The subject of military transformation is one that is difficult to make interesting -- some think it impossible -- but the book is not just interesting, it is compelling. -- Powerlineblog.com

While much has been in written in recent years about the so-called 'Revolution in Military Affairs,' Max Boot is the first scholar to place it within the broad sweep of history, and in the context of the rise of the West in world affairs since 1500. In so doing, he not only tells a remarkable tale, but he compels us all, even those obsessed solely with contemporary military affairs, to ask the right questions and to distinguish what is truly new and revolutionary from what is merely ephemeral. He has rendered a valuable service, and given us a fascinating read at the same time, so we are doubly in his debt. -- Paul Kennedy, Professor of History at Yale University and author of The Rise and Fall of the Great Powers

More About the Author

Max Boot is one of America's leading military historians and foreign-policy analysts. The Jeane J. Kirkpatrick senior fellow in national security studies at the Council on Foreign Relations, he is the author of two-widely acclaimed books: "The Savage Wars of Peace: Small Wars and the Rise of American Power" and "War Made New: Technology, Warfare, and the Course of History, 1500 to Today." His latest book--"Invisible Armies: An Epic History of Guerrilla Warfare from Ancient Times to the Present"--will be coming out in January 2013. He is also a regular contributor to The Wall Street Journal, The Los Angeles Times, and many other publications. He has advised military commanders in Iraq and Afghanistan, and his books have been assigned reading by the military services. He has been called "a master historian" by the New York Times and a "a penetrating writer and thinker" by The Wall Street Journal. For more information, see www.maxboot.net.

Customer Reviews

It would be cheap to claim that the French were stupid . . . and wrong.
Dr. John Muller
In sum, military transformation and the RMA is a concept informed readers of history and current events ought to be well acquainted with.
T. Graczewski
Boot makes clear how dramatically the "Information Revolution" has changed the face of warfare.
Jerry Saperstein

Most Helpful Customer Reviews

24 of 26 people found the following review helpful By T. Graczewski VINE VOICE on April 24, 2007
Format: Hardcover
A decade ago, the defense policy community was a buzz about an emerging "Revolution in Military Affairs" (RMA) - a discontinuous change in the nature of warfare generated by the information revolution whose potential was so clearly demonstrated by the overwhelming advantage that precision guided munitions and operational awareness conferred to US forces in the Gulf War of 1991.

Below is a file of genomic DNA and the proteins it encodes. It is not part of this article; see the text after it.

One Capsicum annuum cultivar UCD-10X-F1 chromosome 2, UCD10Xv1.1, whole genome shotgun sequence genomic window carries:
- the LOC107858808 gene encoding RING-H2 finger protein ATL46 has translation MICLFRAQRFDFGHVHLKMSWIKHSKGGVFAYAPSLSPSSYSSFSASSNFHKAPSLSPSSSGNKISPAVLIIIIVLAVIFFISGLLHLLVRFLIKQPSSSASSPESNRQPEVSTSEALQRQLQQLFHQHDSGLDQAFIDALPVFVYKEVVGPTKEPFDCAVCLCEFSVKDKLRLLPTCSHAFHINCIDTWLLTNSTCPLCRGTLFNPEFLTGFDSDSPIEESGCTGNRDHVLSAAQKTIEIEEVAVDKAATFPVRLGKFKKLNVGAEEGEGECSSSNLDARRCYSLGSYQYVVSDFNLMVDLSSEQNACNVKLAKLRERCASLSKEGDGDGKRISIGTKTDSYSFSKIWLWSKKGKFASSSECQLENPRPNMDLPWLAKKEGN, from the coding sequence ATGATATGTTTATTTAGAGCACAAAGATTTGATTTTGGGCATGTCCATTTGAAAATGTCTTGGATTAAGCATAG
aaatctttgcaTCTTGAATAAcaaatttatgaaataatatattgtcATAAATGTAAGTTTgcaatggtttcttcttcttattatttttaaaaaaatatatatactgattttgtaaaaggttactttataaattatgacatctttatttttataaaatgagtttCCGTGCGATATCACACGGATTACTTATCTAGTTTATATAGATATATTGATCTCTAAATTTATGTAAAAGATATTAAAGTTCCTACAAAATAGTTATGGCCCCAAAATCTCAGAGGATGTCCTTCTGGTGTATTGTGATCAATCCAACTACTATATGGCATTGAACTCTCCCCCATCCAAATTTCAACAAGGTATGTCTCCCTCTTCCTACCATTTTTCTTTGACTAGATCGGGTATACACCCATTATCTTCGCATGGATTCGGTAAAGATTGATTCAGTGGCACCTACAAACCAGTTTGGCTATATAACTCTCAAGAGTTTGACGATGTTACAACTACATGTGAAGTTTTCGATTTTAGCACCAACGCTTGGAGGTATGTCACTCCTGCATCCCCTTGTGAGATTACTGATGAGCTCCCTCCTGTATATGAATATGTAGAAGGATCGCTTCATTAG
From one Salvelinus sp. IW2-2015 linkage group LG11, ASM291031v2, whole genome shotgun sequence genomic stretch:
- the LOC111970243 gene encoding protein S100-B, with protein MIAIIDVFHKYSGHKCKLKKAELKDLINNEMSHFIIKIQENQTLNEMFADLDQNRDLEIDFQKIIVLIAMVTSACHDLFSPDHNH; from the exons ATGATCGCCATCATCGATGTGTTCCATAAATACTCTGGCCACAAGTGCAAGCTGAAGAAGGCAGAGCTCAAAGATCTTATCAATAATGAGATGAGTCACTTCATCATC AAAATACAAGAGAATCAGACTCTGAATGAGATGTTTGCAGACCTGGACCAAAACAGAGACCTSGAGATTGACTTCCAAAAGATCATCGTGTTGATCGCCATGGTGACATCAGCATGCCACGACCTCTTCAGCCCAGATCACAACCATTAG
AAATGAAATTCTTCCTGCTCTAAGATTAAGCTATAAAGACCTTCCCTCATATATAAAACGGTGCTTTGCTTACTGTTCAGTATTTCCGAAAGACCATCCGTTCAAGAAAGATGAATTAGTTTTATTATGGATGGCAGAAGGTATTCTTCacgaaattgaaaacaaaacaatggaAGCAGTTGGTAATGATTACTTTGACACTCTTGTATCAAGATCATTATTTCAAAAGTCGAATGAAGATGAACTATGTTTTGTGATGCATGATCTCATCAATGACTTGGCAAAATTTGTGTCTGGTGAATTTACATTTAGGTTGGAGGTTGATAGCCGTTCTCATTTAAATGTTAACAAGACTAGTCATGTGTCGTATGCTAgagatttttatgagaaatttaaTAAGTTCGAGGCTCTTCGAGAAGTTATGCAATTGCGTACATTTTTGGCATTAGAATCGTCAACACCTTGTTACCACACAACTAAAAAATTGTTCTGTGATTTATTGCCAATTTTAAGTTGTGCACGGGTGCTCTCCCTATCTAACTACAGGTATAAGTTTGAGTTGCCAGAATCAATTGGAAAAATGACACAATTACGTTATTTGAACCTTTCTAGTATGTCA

Today, the increasingly low-tech, irregular nature of the current Global War on Terror and, more recently, the frustrating experience of counterinsurgency in Iraq, have seemingly diminished the importance of the RMA and discredited its most vocal proponents. This is unfair and unfortunate as the notion of periodic, major transformational change in military technology and operational capabilities is certainly sound. Moreover, it is a concept that anyone serious about military history or international affairs ought to be familiar with and consider seriously. There is no better introduction to the topic than "War Made New: Technology, Warfare, and the Course of History, 1500 to Today" by Max Boot.

There are several reasons to recommend "War Made New." To begin with, author Max Boot is a superb talent and, in many ways, was the ideal person to write the first general overview of the RMA concept and a sampling of the many historical case studies that support the theory. As a long-time lead defense reporter for The Wall Street Journal, Boot possesses a sophisticated understanding of current defense policy and national security strategy. Better yet, he writes with the same engaging and lucid style of other defense journalists that have written best-selling full-length books, such as David Halberstam, Tom Ricks, and Neil Sheehan.
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18 of 21 people found the following review helpful By Jerry Saperstein HALL OF FAMETOP 500 REVIEWERVINE VOICE on November 27, 2006
Format: Hardcover
Max Boot has written a fascinating account of the impact of technology on war over the past five centuries. In turn, although peripherally for the most part, Boot also examines the impact of war on various societies during the same period. Boot breaks the period down into four technological revolutions: gunpowder, the first and second industrial revolutions and finally the advent of the information age.